Protecting your property

Six steps to protecting your property

If your property has been flooded before – or if you know about properties that have been flooded even though they weren’t considered at risk – then you might be worried about your home and belongings. With one in six UK homes at risk of flooding, it is definitely something worth thinking about.

Fortunately, there are some simple measures you can take – and products you can buy – that can limit the damage caused by flooding. This could save you money and heartache, as well as allowing you to return to your property much sooner than if you had no protection.

Here, we briefly outline six essential steps to help you understand the process of installing flood resilience measures in your property. 

Step one: check if you are at risk of flooding

Knowing the level of risk will help you decide whether to protect your property. The Environment Agency has up-to-date maps showing risk levels. Check these maps from time to time, like when your home insurance policy is due for renewal.

Be aware that flash flooding can occur well away from rivers after heavy rainfall. Other people living in the area can be a source of knowledge on previous flood incidents. Your local flood group may have people who know the area well and know if your house has ever been flooded. Alternatively, the local library, place of worship or community centre may be able to help.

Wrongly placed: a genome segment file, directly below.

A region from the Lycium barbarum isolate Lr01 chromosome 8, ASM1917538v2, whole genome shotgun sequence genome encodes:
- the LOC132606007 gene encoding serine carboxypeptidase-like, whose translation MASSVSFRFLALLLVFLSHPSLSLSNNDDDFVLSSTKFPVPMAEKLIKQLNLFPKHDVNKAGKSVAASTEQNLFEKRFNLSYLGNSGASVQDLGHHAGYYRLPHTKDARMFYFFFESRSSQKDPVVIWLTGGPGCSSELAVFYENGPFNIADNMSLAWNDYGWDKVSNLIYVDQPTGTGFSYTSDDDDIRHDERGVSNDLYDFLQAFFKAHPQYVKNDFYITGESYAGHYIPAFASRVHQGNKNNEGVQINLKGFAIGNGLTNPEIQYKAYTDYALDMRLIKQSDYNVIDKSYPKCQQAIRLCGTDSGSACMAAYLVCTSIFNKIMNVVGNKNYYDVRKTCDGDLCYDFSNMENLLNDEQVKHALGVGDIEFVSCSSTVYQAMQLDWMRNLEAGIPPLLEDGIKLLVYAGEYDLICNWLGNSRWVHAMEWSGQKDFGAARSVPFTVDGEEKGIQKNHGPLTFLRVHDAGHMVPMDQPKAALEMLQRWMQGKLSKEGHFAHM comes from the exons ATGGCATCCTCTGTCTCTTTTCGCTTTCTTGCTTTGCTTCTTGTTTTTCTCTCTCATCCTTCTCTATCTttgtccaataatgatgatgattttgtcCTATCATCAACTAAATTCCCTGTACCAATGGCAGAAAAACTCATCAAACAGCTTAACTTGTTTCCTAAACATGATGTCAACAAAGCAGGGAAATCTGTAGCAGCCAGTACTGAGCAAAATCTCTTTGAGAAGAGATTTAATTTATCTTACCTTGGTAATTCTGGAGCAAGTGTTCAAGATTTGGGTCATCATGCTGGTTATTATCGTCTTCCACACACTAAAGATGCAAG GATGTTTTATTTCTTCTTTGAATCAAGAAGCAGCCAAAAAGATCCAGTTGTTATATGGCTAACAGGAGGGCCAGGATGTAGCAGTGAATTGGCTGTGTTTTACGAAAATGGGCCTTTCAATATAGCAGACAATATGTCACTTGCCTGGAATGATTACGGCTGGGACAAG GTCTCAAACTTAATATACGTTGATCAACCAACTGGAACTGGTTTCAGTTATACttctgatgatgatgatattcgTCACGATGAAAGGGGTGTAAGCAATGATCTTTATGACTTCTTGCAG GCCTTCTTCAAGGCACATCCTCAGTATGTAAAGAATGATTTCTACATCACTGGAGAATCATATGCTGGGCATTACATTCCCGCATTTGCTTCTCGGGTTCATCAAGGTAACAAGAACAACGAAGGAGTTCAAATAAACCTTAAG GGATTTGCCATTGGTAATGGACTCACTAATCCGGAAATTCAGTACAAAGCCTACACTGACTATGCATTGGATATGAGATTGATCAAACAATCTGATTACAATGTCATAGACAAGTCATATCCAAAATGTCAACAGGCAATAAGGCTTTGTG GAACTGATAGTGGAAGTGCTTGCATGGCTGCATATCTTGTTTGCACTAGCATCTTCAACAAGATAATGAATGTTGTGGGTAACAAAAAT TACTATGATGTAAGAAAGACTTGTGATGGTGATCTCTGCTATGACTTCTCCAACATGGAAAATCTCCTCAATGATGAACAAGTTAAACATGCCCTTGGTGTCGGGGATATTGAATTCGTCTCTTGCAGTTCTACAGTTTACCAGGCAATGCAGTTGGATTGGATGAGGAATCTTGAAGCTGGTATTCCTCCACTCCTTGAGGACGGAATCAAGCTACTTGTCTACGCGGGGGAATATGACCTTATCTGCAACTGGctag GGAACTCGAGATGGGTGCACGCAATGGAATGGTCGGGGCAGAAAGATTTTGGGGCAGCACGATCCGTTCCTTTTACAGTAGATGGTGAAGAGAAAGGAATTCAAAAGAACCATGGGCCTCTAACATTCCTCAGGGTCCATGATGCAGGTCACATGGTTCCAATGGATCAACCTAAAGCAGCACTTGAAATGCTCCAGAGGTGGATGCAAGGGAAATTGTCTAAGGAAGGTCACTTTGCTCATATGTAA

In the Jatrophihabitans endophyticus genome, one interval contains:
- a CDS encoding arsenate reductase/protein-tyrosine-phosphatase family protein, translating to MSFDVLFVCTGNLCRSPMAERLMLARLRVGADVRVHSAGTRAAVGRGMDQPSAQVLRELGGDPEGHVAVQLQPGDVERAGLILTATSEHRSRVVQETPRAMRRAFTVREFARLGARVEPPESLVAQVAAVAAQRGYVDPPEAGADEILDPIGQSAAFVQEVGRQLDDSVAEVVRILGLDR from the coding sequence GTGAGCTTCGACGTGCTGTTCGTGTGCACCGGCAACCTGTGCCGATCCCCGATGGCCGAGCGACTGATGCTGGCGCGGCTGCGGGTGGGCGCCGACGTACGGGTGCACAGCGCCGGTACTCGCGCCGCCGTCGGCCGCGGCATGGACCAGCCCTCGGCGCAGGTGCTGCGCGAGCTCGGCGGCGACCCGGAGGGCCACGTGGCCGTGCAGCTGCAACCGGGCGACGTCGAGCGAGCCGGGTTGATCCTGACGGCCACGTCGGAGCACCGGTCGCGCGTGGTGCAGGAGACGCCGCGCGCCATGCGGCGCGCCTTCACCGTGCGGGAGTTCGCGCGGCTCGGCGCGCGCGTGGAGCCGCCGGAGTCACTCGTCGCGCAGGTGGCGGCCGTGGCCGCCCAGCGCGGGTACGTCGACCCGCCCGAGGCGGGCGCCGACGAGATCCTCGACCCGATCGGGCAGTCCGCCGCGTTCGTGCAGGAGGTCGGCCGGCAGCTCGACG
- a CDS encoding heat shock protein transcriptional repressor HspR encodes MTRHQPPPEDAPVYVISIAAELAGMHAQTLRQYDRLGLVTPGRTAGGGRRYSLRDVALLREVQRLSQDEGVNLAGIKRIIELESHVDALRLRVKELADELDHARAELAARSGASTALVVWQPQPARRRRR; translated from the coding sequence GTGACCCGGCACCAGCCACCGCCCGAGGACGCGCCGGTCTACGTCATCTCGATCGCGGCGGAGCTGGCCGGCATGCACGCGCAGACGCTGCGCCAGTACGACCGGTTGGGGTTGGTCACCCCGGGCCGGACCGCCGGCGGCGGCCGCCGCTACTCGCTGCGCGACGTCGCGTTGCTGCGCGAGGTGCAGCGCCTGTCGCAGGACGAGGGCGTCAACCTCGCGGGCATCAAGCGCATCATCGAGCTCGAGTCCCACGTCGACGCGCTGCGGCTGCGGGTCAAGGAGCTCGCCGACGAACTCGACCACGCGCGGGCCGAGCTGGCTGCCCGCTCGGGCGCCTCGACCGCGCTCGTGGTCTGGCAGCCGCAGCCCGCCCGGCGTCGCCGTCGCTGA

You can also pay a fee for a commercial property search. For advice on providers of these services please see the Council of Property Search Organisations (CoPSO).

Step two: make a flood plan

Flooding can happen very quickly, giving you little time to act. If you live in an area that may be at risk of flooding, you should create and share a 'flood action plan' to help minimise damage as well as safeguard you and your family. Keep your action plan somewhere that everyone can see it.

Your preparation should include signing up for flood alerts, as knowing when to put temporary flood protection measures in place is crucial. The Environment Agency’s free Floodline Warnings Direct service can tell you when to do this by sending you a warning by phone, text and email.

Step three: costs and surveys

Find out what types of products are available and how they might be funded. Organisations that can help include the National Flood Forum and the Flood Protection Association.

Please read the following guides which provide examples of temporary and permanent measures that can be used to make your property more flood resilient.

You will need to check your insurer’s policy on flood resilience technologies. The Association of British Insurers or the British Insurance Brokers Association may be able to suggest insurers that specialise in flood risk cover. The Department for Environment, Food and Rural Affairs (Defra) has published guidance on insurance for property owners who live in areas that are at high risk of flooding.